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Less than a week before the official beginning of the end-of-year holiday shopping season, The Conference Board has published a new report saying that it almost certainly is going to be a blue Christmas for retailers, as consumers plan to spend significantly less on presents this year than a year ago.

According to the report, “US households are expected to spend an average of $418 on gifts during the holiday season, down from last year’s estimate of $471 … Only 27 percent of all households intend to spend $500 or more on Christmas gifts, down from 33 percent last year. Thirty-seven percent plan to spend $200-$500, and 35 percent are planning to spend less than $200.”

Other points made in the study:

• “Households headed by individuals 65 and over intend to spend the most this season, with a $469 average spending budget. Households headed by those aged 35-44 intend to spend $419 on gifts. Households whose incomes top $50,000 intend to spend $551 for Christmas gifts.”

• “The top Christmas spenders will be East North Central households (Illinois, Indiana, Michigan, Ohio, Wisconsin) who intend to spend an average of $550. Lowest Christmas spending will be in the West South Central region (Arkansas, Louisiana, Oklahoma, Texas) where consumers intend to spend an average of $330 on Christmas gifts.”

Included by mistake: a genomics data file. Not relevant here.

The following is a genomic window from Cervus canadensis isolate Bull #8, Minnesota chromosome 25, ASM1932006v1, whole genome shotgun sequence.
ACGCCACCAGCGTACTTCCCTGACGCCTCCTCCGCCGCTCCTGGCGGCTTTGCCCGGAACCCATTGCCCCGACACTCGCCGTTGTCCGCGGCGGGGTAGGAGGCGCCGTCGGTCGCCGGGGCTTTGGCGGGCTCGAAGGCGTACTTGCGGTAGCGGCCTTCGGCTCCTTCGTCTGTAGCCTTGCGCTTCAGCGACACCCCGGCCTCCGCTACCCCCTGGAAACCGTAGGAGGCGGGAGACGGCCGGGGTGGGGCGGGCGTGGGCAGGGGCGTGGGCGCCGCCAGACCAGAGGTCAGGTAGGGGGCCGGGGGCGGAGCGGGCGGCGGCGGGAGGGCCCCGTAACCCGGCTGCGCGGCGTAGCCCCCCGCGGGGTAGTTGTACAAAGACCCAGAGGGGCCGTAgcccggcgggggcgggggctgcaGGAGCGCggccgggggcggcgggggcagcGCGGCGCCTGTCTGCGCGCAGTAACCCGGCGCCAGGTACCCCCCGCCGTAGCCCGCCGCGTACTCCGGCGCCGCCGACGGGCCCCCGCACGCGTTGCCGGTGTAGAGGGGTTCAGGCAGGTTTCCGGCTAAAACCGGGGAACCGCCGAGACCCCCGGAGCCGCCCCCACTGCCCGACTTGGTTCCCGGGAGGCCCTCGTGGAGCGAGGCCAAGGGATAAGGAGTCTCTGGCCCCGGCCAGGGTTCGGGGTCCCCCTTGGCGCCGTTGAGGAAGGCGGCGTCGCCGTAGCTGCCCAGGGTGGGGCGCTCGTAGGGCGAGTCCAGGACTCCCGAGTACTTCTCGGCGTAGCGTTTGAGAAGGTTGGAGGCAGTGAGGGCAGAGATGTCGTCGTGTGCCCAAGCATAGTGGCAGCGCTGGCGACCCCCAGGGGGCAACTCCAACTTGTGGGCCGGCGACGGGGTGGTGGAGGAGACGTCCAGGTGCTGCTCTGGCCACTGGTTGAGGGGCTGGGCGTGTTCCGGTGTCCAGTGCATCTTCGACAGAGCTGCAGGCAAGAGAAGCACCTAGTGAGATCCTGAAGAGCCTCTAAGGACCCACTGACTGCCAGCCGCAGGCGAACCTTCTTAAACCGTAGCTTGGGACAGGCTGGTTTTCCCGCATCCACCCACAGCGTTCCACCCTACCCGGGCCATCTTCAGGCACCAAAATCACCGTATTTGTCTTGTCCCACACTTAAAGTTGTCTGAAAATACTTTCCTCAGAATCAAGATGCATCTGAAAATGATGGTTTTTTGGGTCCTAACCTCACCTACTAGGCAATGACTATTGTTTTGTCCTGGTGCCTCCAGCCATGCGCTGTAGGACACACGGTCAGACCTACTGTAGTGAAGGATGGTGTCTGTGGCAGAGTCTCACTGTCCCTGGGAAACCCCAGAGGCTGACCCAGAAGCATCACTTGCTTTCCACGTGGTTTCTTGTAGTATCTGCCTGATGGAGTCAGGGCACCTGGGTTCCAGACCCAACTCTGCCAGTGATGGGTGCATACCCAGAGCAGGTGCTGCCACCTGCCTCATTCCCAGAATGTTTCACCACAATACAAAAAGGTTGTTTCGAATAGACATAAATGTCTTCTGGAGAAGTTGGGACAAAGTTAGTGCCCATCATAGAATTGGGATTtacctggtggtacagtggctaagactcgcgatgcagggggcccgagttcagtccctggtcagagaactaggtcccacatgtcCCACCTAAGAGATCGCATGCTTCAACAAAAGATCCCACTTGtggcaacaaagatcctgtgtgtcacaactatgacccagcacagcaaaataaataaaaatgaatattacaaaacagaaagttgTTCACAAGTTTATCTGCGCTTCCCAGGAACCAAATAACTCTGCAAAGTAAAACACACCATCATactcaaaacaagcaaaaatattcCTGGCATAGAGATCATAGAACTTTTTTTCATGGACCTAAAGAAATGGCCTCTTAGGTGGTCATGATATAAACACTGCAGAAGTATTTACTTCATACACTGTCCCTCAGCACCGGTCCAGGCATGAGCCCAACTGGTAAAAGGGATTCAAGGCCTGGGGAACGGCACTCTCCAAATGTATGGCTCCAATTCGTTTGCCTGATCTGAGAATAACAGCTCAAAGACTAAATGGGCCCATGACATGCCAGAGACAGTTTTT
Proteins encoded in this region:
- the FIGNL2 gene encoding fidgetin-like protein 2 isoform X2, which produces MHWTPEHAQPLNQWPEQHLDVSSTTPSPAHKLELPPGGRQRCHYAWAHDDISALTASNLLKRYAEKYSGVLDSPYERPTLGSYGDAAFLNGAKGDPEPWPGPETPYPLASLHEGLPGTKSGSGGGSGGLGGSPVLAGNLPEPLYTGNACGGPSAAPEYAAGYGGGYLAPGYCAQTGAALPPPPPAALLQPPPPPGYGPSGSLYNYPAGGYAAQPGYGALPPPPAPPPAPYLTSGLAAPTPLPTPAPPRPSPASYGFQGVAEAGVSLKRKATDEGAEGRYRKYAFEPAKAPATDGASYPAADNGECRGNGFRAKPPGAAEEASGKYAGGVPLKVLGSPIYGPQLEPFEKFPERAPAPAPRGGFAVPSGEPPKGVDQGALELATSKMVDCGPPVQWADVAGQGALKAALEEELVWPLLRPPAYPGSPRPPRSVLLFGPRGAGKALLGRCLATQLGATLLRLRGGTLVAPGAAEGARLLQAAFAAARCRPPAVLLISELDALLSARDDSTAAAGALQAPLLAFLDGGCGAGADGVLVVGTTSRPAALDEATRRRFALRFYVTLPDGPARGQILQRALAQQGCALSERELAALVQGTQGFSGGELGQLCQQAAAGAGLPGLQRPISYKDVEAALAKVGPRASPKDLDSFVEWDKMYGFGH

As for holiday shopping on the Internet:

• It is projected that “39 percent of all consumers will buy Christmas gifts on the Internet. Books top the list of online Christmas buying, with 38 percent saying they will buy books as gifts. Toys and games came in second with 36 percent of consumers intending to purchase these gifts online. Apparel and footwear rank third as online Christmas buying choices, followed by movie videos and DVDs.”

• “Of the 41 percent who said they purchased Christmas gifts last year on the Internet, 94 percent said they were satisfied with their online buying experience.”

KC's View:
At the risk of sounding like a greeting card, I really do think that we have to view the dramatic change in economic circumstances as a real opportunity to focus on the important stuff, and pay less attention to the more commercial aspects of the season. In our household, there will be six days spent together as a complete family, something that is rare with both sons off at college and the eldest having pretty much moved his life to Chicago.

The supermarket industry ought to take advantage of the moment, and market to families that will be looking for the silver lining of the economic hard times.